- The Washington Times - Thursday, March 3, 2005

Failure to hire the new U.S. Border Patrol agents sought in last year’s intelligence overhaul bill would leave the United States vulnerable to terrorism at a time when illegal immigration from suspect countries is increasing, a member of Congress said yesterday.

“The southern border is literally under siege, and there is a real possibility that terrorists — particularly al Qaeda forces — could exploit this series of holes in our law-enforcement system along the southern border,” said Rep. Solomon P. Ortiz, Texas Democrat, testifying before the House immigration subcommittee.

Mr. Ortiz said that is particularly worrisome given the increase in “other than Mexicans,” or OTMs, which is how border and immigration law-enforcement agencies refer to illegal immigrants from countries other than Mexico.

While Mexicans routinely are sent back across the border, non-Mexicans are processed and then, if no criminal record or terrorist background immediately is discovered, usually released in the United States under their promise to return for a deportation hearing.

Most never show up, witnesses testified yesterday.

“The more OTMs we release, the more we encourage their crossing in the first place,” Mr. Ortiz said. “Until we have the resources we need — the border patrol agents, the detention facilities and the appropriate technology — to accurately screen these immigrants, they are going to continue to enter the country.”

Mr. Ortiz said about 5 percent of captured illegal immigrants in fiscal year 2003 were OTMs, and there has been a 137 percent increase in OTMs this fiscal year.

Republicans and Democrats have assailed President Bush’s budget request for funding only 210 new border patrol agents in fiscal year 2006, far short of the 2,000 agents called for in the intelligence overhaul bill Mr. Bush signed into law in December.

The budget also falls short of the 8,000 new detention beds called for, which Mr. Ortiz and other witnesses said are necessary to hold OTMs rather than release them into the general population.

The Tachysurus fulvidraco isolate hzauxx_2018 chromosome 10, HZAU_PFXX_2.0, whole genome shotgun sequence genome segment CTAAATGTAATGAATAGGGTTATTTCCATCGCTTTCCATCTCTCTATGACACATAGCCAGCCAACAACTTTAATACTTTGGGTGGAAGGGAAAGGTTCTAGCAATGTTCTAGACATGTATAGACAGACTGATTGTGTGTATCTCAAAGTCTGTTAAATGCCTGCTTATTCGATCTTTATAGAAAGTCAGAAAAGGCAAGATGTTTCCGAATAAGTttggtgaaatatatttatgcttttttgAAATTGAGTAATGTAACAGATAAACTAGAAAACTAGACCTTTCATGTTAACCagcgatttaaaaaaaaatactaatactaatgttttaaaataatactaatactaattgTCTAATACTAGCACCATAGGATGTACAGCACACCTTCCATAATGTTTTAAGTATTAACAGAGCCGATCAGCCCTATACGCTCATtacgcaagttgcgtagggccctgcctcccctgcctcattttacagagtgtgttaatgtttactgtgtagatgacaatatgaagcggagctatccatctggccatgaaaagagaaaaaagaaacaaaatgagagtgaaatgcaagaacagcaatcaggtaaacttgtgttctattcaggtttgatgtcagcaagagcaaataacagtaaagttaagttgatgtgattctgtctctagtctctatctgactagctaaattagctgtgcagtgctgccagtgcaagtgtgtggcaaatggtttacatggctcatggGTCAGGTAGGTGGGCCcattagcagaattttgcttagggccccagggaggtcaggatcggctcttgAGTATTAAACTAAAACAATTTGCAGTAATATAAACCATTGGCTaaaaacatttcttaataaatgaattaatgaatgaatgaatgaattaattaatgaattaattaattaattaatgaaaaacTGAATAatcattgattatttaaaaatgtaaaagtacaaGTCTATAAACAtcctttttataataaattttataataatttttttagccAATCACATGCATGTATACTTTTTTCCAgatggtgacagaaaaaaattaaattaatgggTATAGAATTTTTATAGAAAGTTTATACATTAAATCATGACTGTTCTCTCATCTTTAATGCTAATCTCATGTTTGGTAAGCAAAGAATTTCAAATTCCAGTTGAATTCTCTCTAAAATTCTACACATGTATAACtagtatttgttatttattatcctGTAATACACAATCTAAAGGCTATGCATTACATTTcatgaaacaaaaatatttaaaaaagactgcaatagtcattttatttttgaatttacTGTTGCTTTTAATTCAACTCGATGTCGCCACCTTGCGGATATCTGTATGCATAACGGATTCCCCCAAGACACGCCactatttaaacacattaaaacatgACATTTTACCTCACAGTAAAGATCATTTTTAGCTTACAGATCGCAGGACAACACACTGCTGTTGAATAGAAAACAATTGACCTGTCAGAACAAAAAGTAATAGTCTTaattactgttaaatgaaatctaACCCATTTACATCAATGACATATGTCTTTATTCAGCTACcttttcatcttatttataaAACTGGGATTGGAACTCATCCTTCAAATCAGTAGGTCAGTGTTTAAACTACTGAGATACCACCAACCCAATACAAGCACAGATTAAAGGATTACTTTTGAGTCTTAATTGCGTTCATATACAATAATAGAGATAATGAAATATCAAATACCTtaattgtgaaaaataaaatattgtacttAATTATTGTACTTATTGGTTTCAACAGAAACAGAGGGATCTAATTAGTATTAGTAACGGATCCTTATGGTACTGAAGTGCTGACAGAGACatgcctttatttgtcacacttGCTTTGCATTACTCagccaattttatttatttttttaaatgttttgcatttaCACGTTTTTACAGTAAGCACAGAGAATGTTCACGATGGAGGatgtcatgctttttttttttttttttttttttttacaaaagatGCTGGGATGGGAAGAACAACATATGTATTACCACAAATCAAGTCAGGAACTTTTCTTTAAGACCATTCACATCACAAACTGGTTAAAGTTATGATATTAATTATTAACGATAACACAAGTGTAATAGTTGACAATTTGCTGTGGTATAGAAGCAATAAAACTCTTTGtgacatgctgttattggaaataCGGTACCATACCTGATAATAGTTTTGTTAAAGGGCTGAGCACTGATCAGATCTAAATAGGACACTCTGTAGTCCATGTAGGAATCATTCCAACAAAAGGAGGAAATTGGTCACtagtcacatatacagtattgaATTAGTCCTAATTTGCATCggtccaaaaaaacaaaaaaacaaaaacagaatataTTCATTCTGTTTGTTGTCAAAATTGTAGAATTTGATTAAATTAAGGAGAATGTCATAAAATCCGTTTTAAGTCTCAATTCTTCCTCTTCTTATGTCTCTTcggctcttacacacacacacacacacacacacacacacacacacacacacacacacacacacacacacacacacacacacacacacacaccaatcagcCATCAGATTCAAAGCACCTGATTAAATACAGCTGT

Mr. Ortiz, a former sheriff in south Texas, said he wants to see Congress include full funding for the border patrol agents and detention beds in the emergency spending bill to fund the war in Iraq that now is pending.

“With this coming supplemental, I hope we can join together to correct what we can correct,” he said.

T.J. Bonner, president of the National Border Patrol Council, said that by his reading Mr. Bush’s proposed budget actually funds only 105 agents. He said while there’s enough money to cover 210 positions, the budget document itself calls for only 105 full-time positions.

“It’s a shell game, is all it is,” he said.

Asked by Rep. Sheila Jackson Lee of Texas, the top Democrat on the committee, what the lack of funding would mean, Mr. Bonner said it was “just asking for another 9-11.”

“We are just sticking our chin out and asking the terrorists to take a poke at us,” he said.

The committee also heard from Robert Eggle, father of Kris Eggle, a National Park Service Ranger who was killed in 2003 while chasing a Mexican drug-cartel hit squad that had fled across the U.S. border.

“My son was murdered while defending our border because there was an inadequate number of border patrolmen,” Mr. Eggle said, adding that he was “outraged” that no federal official ever expressed anger that “a Mexican crime spillover” could lead to the slaying of a U.S. law-enforcement officer.

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